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Dwight D. Chinnock 

Harry F. Good 

Ray C. Johnson 

Six new facilities on the Stout campus have been 
named in honor of former staff members. The six 
are Erich R. Oetting, Ray A. Wigen, Dwight D. 
Chinnock, Ray C. Johnson, Anne Marshall, and the 
late Harry F. Good. 

A reception for faculty, students and friends was 
held Dec. 11, in the Ballroom of the Student Center 
and a special presentation was made at the half time 
of the Stout-Sioux Falls basketball game in the 
Fieldhouse that evening. 

Three of the six, Oetting, Chinnock and Wigen, 
still reside in Menomonie. Oetting, dean emeritus, 
is recognized as the individual largely responsible 
for the formation of the School of Education at 
Stout. A residence hall has been named in his honor. 
Oetting joined Stout in 1945 as head of the depart- 
ment of psychology, was made director of teacher 
education in 1961 and became dean of the school in 
1964. He retired last spring. 

A residence hall on the North Campus has been 
named in honor of Wigen, who retired in 1966 as dean 
of graduate studies. He served Stout for 33 years. 

Chinnock, professor emeritus, who also retired 
last spring, spent a major part of his 29 years at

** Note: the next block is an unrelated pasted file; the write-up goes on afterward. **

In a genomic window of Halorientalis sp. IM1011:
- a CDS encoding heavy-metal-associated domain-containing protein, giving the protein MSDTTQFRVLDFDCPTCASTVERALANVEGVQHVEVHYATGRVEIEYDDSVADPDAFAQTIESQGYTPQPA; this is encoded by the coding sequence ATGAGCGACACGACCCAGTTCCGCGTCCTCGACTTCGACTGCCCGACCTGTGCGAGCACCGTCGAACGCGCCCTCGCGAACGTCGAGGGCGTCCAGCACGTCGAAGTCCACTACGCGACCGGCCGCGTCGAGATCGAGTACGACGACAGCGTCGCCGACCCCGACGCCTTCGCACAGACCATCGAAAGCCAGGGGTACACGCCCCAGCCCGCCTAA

Stout as a supervisor of industrial education. A resi- 
dence hall has been named in his honor. 

Stout's former Athletic Director Ray C. Johnson, 
now lives in Red Wing, Minn. Johnson served from 
1938 to 1969 at positions that included athletic dir- 
ector, physical education department chairman, and 
football and basketball coach. Stout's Health and 
Physical Education Center, completed during his 
tenure, is one of the finest facilities in the North- 
west. The Fieldhouse portion of the building has 
been named in his honor. 

' Biology laboratories and physics laboratories in 
the new Science and Technology Building have been . 
named in honor of Miss Marshall and Mr. Good. 

Miss Marshall joined Stout in 1939, and was chair- 
man of the university's science department from 1945 
until her retirement in 1969. She now resides in 
Zanesville, Ohio. 

Mr. Good was a me»nber of the Stout faculty 
from 1918 to his death in 1948. He was the author 
of a number of outstanding articles on industrial arts 
and also was known for his research in the field of 
industrial power production. 


Anne Marshall 

Erich R. Oetting 

Ray A. Wigen 

Stout Alumnus 

Page 5 

Buildings Reflect Stout Growth 

Completion of three major in- 
structional facilities at Stout will 
have an important impact on the 
campus. A new science and 
technology building (below right) 
was completed this fall, an ap- 
plied arts building (below) and 
a home economics building (not